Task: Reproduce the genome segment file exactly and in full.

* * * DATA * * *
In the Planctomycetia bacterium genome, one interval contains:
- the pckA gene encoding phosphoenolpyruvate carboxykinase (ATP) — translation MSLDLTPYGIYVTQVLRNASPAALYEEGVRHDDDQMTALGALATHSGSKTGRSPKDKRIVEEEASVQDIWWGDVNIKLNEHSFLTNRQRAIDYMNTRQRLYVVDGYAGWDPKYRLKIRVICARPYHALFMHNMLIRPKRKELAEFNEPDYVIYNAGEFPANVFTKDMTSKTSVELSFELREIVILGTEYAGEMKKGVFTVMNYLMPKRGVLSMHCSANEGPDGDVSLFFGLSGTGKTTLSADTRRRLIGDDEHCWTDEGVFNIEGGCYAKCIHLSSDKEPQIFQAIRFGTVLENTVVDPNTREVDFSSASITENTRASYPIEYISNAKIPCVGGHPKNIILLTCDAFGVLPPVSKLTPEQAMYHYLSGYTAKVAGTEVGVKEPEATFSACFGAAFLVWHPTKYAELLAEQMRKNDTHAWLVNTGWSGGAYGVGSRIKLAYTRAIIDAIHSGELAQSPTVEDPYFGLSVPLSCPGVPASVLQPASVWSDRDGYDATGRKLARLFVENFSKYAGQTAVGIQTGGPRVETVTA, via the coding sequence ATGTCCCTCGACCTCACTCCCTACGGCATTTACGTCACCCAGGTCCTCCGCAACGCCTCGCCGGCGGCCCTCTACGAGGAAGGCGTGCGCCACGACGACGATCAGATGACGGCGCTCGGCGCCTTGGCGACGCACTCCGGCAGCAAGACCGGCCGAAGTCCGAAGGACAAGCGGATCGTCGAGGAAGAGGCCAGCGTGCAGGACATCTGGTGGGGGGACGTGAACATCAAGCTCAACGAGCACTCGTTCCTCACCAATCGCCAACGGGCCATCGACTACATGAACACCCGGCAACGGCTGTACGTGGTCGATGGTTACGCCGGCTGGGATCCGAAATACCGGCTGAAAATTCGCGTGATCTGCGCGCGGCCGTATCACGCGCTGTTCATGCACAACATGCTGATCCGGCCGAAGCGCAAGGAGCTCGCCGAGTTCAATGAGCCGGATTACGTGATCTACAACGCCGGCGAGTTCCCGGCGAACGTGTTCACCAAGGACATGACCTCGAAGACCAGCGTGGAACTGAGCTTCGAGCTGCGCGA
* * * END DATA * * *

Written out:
In the Planctomycetia bacterium genome, one interval contains:
- the pckA gene encoding phosphoenolpyruvate carboxykinase (ATP) — translation MSLDLTPYGIYVTQVLRNASPAALYEEGVRHDDDQMTALGALATHSGSKTGRSPKDKRIVEEEASVQDIWWGDVNIKLNEHSFLTNRQRAIDYMNTRQRLYVVDGYAGWDPKYRLKIRVICARPYHALFMHNMLIRPKRKELAEFNEPDYVIYNAGEFPANVFTKDMTSKTSVELSFELREIVILGTEYAGEMKKGVFTVMNYLMPKRGVLSMHCSANEGPDGDVSLFFGLSGTGKTTLSADTRRRLIGDDEHCWTDEGVFNIEGGCYAKCIHLSSDKEPQIFQAIRFGTVLENTVVDPNTREVDFSSASITENTRASYPIEYISNAKIPCVGGHPKNIILLTCDAFGVLPPVSKLTPEQAMYHYLSGYTAKVAGTEVGVKEPEATFSACFGAAFLVWHPTKYAELLAEQMRKNDTHAWLVNTGWSGGAYGVGSRIKLAYTRAIIDAIHSGELAQSPTVEDPYFGLSVPLSCPGVPASVLQPASVWSDRDGYDATGRKLARLFVENFSKYAGQTAVGIQTGGPRVETVTA, via the coding sequence ATGTCCCTCGACCTCACTCCCTACGGCATTTACGTCACCCAGGTCCTCCGCAACGCCTCGCCGGCGGCCCTCTACGAGGAAGGCGTGCGCCACGACGACGATCAGATGACGGCGCTCGGCGCCTTGGCGACGCACTCCGGCAGCAAGACCGGCCGAAGTCCGAAGGACAAGCGGATCGTCGAGGAAGAGGCCAGCGTGCAGGACATCTGGTGGGGGGACGTGAACATCAAGCTCAACGAGCACTCGTTCCTCACCAATCGCCAACGGGCCATCGACTACATGAACACCCGGCAACGGCTGTACGTGGTCGATGGTTACGCCGGCTGGGATCCGAAATACCGGCTGAAAATTCGCGTGATCTGCGCGCGGCCGTATCACGCGCTGTTCATGCACAACATGCTGATCCGGCCGAAGCGCAAGGAGCTCGCCGAGTTCAATGAGCCGGATTACGTGATCTACAACGCCGGCGAGTTCCCGGCGAACGTGTTCACCAAGGACATGACCTCGAAGACCAGCGTGGAACTGAGCTTCGAGCTGCGCGA